Housing = land = tourism

In Community, Featured Home Page News, National Headlines

Housing crises all over the country can be solved with subdivisions.

Every state in Australia is suffering the same crisis in housing – prices through the rooves as the supply chain is clogged with well-paid tradies and project managers adding 20% every step of the way.

The answer to supply though isn’t unlocking contested land like national parks – the answer is subdividing existing land, for free.

All over Australia, Mum and Dad landowners are sitting on prime land that they don’t know how to subdivide.

Consultants tell The Tourism News that the subdivision process could be simplified by councils.

Most councils, including tourism-heavy councils, are paid approximately $50k for what is called (in NSW) a Section 94 Certificate, which is essentially a Development Application involving plans for services etc. i.e. how the backend of a battleaxe block would comply with water and electricity supply.

Consultants tell The Tourism News that the avatar Doris Johnson – who is sitting on $300k of extra lawn that she has no idea how to sell off – would only need to show a bank a contract of sale with a real estate pending a S96 approval to get $50k for the Development Application, say $30k for the consultants, and then the remaining $220k plus interest on the sale of the land.

$220k is a lot more than most pensioners have to spare.

Small affordable single housing dwelling approvals could double across Australia in just one year if councils were to think outside the box and develop an ‘Easy Excess Land Sale’ product with banks.

With hundreds of thousands of new blocks then available across the country, Australia’s housing crisis would be solved – God knows we’ve got enough land.

Veronica Hope

from nt news 29.08.2021

SINCE 2016 the Northern Territory government has had a commitment to develop the community housing sector and transfer 750 homes to providers.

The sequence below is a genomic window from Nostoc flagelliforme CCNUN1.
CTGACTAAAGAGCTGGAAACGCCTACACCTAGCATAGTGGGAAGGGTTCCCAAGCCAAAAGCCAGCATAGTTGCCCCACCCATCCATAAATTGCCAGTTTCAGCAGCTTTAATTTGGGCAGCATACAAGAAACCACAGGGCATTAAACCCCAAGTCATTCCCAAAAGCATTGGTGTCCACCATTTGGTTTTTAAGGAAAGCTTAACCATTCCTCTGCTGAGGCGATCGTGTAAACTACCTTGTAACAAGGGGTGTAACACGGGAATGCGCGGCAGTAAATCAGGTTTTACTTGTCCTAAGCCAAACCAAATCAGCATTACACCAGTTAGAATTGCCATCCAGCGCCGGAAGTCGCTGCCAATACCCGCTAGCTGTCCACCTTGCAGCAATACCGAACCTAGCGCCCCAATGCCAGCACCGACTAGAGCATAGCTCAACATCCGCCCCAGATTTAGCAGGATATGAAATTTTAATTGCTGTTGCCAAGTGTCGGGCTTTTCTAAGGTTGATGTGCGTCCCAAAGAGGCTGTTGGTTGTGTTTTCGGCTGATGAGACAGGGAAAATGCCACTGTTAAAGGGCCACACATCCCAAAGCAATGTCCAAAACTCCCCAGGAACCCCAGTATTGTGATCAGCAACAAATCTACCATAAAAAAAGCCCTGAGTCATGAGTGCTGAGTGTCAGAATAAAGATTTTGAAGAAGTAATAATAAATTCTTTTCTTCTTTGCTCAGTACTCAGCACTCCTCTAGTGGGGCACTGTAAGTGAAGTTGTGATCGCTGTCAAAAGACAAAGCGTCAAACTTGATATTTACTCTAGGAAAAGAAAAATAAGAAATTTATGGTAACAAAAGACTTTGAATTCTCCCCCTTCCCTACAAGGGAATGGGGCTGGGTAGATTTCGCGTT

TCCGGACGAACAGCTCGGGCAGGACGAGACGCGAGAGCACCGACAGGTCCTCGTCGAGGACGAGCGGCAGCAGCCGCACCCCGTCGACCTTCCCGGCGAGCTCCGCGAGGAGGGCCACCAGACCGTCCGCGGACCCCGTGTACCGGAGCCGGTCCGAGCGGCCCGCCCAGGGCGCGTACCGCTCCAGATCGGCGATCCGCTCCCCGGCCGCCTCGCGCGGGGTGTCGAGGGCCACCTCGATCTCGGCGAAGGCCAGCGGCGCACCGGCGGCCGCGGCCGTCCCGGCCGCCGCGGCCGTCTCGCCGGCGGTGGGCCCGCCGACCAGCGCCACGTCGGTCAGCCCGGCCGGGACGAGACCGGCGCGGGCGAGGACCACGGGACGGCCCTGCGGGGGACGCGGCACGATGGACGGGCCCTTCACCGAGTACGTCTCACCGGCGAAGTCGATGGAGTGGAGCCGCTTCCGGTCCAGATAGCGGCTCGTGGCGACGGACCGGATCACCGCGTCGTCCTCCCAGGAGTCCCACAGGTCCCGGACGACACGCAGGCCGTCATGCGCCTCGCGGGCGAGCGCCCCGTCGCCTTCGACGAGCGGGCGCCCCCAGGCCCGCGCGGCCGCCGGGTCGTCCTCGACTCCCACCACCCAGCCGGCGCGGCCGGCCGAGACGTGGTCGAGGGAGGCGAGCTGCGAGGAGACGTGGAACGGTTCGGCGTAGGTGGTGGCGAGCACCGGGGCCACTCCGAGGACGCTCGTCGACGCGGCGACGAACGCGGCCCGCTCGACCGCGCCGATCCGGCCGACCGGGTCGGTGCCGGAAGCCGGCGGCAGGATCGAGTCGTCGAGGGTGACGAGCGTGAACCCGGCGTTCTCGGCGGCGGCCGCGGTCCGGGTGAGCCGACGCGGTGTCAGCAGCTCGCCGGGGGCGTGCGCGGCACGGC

Despite spending hundreds of thousands of dollars on consultants and much more in public service resources, after five years there has been zero progress.

The lack of housing supply and affordability in the Territory is at crisis point and this failure is indicative of an internally focused bureaucracy that is paralysed by a lack of expertise and an unwillingness to look beyond its own nose for solutions.

A successful community housing sector involves non-government organisations providing social housing and affordable rentals at below market rates to people on lower incomes.

This is routinely achieved across Australia through the transfer of public housing to community housing providers.

It is not a difficult concept and there are well over 100,000 community housing dwellings across Australia worth over $10bn.

The advantages are well-established and include the flow of significant additional rent revenue, through Commonwealth Rent Assistance, as well as access to very low interest finance to stimulate the construction of new housing.

Community housing will save the government money, increase funding to the Northern Territory, grow housing supply, stimulate construction, create jobs, and provide better housing options.

What’s not to like?

SINCE 2016 the Northern Territory government has had a commitment to develop the community housing sector and transfer 750 homes to providers.

Despite spending hundreds of thousands of dollars on consultants and much more in public service resources, after five years there has been zero progress.